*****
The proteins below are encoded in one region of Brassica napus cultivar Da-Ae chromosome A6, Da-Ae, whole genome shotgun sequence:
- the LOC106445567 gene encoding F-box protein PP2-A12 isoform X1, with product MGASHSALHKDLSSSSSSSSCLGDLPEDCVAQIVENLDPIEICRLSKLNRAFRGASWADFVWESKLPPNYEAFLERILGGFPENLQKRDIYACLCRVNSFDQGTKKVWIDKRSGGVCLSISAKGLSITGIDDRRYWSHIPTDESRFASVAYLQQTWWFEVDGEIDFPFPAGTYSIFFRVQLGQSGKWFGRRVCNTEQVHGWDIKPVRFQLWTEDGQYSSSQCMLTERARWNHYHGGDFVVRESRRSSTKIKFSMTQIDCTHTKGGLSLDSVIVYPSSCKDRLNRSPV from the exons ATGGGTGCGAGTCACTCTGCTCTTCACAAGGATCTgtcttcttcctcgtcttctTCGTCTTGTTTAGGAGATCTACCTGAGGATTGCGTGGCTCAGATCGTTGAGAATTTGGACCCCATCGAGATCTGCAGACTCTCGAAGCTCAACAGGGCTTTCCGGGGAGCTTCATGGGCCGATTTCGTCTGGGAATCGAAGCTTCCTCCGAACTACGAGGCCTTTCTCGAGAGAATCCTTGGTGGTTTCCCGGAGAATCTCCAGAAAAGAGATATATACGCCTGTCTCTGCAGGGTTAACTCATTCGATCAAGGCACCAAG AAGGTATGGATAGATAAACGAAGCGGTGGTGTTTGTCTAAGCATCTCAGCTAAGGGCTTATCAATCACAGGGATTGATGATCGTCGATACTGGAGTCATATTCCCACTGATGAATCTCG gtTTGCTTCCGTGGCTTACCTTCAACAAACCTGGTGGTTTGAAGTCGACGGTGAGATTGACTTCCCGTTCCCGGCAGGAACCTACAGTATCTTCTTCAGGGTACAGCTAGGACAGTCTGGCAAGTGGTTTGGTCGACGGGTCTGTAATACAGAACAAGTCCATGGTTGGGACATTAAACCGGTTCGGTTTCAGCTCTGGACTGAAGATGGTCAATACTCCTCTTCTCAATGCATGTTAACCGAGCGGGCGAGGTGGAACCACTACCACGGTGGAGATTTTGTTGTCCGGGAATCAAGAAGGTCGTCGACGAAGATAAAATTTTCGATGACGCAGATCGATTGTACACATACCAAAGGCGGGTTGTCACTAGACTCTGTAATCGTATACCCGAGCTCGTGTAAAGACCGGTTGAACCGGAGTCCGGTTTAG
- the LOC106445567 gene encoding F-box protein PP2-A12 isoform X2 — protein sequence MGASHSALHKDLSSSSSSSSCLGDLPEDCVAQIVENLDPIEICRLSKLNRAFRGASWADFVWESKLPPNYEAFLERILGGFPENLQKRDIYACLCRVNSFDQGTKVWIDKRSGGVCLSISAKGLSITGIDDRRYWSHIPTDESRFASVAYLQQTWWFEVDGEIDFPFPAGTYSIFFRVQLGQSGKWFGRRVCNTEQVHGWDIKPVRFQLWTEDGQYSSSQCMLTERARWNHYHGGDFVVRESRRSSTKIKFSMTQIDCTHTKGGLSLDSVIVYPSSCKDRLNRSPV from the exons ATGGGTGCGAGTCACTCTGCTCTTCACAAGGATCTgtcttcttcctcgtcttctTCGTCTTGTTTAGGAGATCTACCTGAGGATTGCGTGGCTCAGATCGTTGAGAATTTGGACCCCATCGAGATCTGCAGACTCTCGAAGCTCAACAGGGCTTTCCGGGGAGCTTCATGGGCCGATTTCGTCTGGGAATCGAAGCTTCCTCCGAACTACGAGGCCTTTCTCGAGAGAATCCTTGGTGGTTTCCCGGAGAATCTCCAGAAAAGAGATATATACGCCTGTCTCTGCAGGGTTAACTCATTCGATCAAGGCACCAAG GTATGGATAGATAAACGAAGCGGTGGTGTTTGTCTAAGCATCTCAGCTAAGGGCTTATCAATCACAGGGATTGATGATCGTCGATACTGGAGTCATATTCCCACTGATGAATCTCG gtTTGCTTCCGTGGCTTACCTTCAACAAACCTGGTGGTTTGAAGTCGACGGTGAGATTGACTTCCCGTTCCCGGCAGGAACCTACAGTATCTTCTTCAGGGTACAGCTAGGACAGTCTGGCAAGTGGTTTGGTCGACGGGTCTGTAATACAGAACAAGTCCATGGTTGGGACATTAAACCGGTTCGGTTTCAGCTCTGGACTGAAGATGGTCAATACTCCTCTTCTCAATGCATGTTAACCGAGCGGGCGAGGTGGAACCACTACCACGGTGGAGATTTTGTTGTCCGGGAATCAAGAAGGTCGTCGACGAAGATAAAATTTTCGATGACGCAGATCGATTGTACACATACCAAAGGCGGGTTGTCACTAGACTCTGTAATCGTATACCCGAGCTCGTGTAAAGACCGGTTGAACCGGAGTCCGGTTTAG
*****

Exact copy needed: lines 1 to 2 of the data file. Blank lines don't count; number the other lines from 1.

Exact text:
The proteins below are encoded in one region of Brassica napus cultivar Da-Ae chromosome A6, Da-Ae, whole genome shotgun sequence:
- the LOC106445567 gene encoding F-box protein PP2-A12 isoform X1, with product MGASHSALHKDLSSSSSSSSCLGDLPEDCVAQIVENLDPIEICRLSKLNRAFRGASWADFVWESKLPPNYEAFLERILGGFPENLQKRDIYACLCRVNSFDQGTKKVWIDKRSGGVCLSISAKGLSITGIDDRRYWSHIPTDESRFASVAYLQQTWWFEVDGEIDFPFPAGTYSIFFRVQLGQSGKWFGRRVCNTEQVHGWDIKPVRFQLWTEDGQYSSSQCMLTERARWNHYHGGDFVVRESRRSSTKIKFSMTQIDCTHTKGGLSLDSVIVYPSSCKDRLNRSPV from the exons ATGGGTGCGAGTCACTCTGCTCTTCACAAGGATCTgtcttcttcctcgtcttctTCGTCTTGTTTAGGAGATCTACCTGAGGATTGCGTGGCTCAGATCGTTGAGAATTTGGACCCCATCGAGATCTGCAGACTCTCGAAGCTCAACAGGGCTTTCCGGGGAGCTTCATGGGCCGATTTCGTCTGGGAATCGAAGCTTCCTCCGAACTACGAGGCCTTTCTCGAGAGAATCCTTGGTGGTTTCCCGGAGAATCTCCAGAAAAGAGATATATACGCCTGTCTCTGCAGGGTTAACTCATTCGATCAAGGCACCAAG AAGGTATGGATAGATAAACGAAGCGGTGGTGTTTGTCTAAGCATCTCAGCTAAGGGCTTATCAATCACAGGGATTGATGATCGTCGATACTGGAGTCATATTCCCACTGATGAATCTCG gtTTGCTTCCGTGGCTTACCTTCAACAAACCTGGTGGTTTGAAGTCGACGGTGAGATTGACTTCCCGTTCCCGGCAGGAACCTACAGTATCTTCTTCAGGGTACAGCTAGGACAGTCTGGCAAGTGGTTTGGTCGACGGGTCTGTAATACAGAACAAGTCCATGGTTGGGACATTAAACCGGTTCGGTTTCAGCTCTGGACTGAAGATGGTCAATACTCCTCTTCTCAATGCATGTTAACCGAGCGGGCGAGGTGGAACCACTACCACGGTGGAGATTTTGTTGTCCGGGAATCAAGAAGGTCGTCGACGAAGATAAAATTTTCGATGACGCAGATCGATTGTACACATACCAAAGGCGGGTTGTCACTAGACTCTGTAATCGTATACCCGAGCTCGTGTAAAGACCGGTTGAACCGGAGTCCGGTTTAG